• Stringered Raised Floors - This type of raised floor generally consists of a vertical array of steel pedestal assemblies (each assembly is made up of a steel base plate, tubular upright, and a head) uniformly spaced on two-foot centers and mechanically fastened to the concrete floor. The steel pedestal head has a stud that is inserted into the pedestal upright and the overall height is adjustable with a leveling nut on the welded stud of the pedestal head.
  • Structural Platforms - One type of structural platform consists of members constructed of steel angles or channels that are welded or bolted together to form an integrated platform for supporting equipment. This design permits equipment to be fastened directly to the platform without the need for toggle bars or supplemental bracing. Structural platforms may or may not contain panels or stringers.

Metal Whiskers

Raised floors and other metal structures such as cable trays and ventilation ducts have caused many problems with zinc whiskers in the past, and likely are still present in many data centers. This happens when microscopic metallic filaments form on metals such as zinc or tin that protect many metal structures and electronic components from corrosion. Maintenance on a raised floor or installing of cable etc. can dislodge the whiskers, which enter the airflow and may short circuit server components or power supplies, sometimes through a high current metal vapor plasma arc. This phenomenon is not unique to data centers, and has also caused catastrophic failures of satellites and military hardware.[24]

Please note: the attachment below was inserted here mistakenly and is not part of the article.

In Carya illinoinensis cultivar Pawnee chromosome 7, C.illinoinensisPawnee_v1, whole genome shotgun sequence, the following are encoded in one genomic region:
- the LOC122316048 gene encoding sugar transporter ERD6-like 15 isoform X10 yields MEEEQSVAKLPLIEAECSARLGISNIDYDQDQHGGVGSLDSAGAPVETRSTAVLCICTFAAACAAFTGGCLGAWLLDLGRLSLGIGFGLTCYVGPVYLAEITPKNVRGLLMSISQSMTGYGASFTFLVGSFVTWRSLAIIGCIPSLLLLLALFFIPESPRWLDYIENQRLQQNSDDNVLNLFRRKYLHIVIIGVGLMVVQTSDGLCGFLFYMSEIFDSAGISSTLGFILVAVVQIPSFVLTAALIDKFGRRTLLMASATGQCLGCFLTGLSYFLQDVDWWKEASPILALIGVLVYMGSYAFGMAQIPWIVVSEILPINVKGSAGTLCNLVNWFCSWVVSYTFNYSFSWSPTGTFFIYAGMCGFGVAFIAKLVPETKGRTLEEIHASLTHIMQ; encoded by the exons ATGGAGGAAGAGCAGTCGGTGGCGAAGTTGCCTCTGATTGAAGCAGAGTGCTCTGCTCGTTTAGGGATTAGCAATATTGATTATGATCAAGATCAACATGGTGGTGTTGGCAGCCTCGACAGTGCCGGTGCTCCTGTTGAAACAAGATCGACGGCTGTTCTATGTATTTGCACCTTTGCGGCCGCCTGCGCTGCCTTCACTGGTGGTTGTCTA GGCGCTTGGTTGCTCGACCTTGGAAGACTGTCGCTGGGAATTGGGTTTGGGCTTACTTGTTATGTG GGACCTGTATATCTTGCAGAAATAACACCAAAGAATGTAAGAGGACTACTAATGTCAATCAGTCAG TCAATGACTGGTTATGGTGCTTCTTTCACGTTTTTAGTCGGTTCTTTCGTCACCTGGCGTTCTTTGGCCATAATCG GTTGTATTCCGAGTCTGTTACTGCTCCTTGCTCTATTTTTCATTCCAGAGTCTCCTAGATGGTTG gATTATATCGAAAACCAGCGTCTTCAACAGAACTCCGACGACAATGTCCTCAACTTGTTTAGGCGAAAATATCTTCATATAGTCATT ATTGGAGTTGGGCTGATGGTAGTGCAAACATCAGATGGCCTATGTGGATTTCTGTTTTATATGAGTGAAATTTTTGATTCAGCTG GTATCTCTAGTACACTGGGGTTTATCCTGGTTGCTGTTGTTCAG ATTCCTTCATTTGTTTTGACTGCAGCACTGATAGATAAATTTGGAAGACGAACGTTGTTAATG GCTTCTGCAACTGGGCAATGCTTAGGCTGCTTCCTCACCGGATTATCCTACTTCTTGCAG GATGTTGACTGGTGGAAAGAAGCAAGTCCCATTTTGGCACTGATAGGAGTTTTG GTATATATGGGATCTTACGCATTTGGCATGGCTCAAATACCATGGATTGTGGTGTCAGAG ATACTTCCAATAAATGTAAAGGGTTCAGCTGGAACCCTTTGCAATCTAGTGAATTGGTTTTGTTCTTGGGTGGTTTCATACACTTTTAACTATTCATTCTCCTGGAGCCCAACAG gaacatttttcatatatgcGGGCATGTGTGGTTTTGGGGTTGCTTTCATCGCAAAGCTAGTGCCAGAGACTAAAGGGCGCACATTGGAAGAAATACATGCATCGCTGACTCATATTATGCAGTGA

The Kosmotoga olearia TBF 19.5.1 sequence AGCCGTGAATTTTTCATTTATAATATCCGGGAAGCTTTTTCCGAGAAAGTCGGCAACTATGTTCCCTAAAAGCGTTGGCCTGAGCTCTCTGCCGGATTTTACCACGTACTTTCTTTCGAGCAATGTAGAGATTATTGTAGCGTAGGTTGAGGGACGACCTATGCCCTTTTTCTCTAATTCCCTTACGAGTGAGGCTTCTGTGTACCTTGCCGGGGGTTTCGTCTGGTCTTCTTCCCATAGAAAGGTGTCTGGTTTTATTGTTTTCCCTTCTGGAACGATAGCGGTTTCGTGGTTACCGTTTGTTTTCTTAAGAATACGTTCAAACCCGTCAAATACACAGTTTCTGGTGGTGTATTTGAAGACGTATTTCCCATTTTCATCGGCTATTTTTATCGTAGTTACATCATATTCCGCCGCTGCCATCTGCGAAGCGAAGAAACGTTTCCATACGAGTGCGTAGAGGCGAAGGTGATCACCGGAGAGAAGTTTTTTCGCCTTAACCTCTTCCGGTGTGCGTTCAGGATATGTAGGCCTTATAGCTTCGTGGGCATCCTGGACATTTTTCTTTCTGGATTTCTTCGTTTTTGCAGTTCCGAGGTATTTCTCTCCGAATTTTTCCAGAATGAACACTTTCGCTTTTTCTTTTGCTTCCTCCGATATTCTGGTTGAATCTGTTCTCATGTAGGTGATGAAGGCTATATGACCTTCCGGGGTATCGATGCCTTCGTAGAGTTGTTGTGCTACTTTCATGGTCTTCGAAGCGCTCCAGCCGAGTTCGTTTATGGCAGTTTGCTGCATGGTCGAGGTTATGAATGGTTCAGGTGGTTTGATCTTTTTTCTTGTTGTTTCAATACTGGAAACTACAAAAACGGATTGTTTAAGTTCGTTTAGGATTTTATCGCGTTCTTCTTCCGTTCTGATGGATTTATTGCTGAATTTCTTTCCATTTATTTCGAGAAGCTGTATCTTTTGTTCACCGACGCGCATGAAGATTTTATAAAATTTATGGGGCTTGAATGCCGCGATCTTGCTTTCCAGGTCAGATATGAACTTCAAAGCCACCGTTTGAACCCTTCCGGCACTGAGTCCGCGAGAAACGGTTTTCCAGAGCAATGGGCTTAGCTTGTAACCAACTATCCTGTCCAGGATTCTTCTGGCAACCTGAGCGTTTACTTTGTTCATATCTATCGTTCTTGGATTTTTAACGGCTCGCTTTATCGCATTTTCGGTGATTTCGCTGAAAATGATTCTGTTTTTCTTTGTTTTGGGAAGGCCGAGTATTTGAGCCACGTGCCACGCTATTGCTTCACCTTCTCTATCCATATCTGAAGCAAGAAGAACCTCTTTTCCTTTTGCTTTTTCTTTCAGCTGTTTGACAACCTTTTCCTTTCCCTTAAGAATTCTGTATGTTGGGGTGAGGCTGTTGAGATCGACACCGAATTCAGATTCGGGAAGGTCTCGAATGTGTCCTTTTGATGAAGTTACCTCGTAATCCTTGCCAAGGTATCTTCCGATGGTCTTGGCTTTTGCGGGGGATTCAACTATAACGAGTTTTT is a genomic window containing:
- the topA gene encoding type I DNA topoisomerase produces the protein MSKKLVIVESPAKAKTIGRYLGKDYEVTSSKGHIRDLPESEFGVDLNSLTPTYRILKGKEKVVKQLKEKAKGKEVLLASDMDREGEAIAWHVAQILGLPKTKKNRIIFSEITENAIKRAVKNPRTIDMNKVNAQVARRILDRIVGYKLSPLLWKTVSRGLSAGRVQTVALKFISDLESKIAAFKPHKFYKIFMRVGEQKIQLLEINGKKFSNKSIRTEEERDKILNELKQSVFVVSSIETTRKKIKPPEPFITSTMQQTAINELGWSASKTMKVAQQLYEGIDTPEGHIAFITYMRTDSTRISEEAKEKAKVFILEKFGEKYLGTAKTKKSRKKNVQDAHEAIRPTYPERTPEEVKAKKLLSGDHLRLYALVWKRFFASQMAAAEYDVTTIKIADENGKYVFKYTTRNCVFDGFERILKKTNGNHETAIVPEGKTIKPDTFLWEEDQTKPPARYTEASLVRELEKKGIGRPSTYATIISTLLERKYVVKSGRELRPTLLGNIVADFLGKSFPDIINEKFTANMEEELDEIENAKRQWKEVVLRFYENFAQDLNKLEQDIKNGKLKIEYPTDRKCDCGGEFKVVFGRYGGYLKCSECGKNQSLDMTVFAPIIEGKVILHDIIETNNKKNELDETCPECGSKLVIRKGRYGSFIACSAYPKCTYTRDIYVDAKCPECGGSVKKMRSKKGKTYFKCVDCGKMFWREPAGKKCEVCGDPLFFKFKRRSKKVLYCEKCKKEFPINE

Electrical power

Backup power consists of one or more uninterruptible power supplies, battery banks, and/or diesel generators.[25]

To prevent single points of failure, all elements of the electrical systems, including backup systems, are typically fully duplicated, and critical servers are connected to both the "A-side" and "B-side" power feeds. This arrangement is often made to achieve N+1 redundancy in the systems. Static switches are sometimes used to ensure instantaneous switchover from one supply to the other in the event of a power failure.

Data centers typically have raised flooring made up of 60 cm (2 ft) removable square tiles. The trend is towards 80–100 cm (31–39 in) void to cater for better and uniform air distribution. These provide a plenum for air to circulate below the floor, as part of the air conditioning system, as well as providing space for power cabling.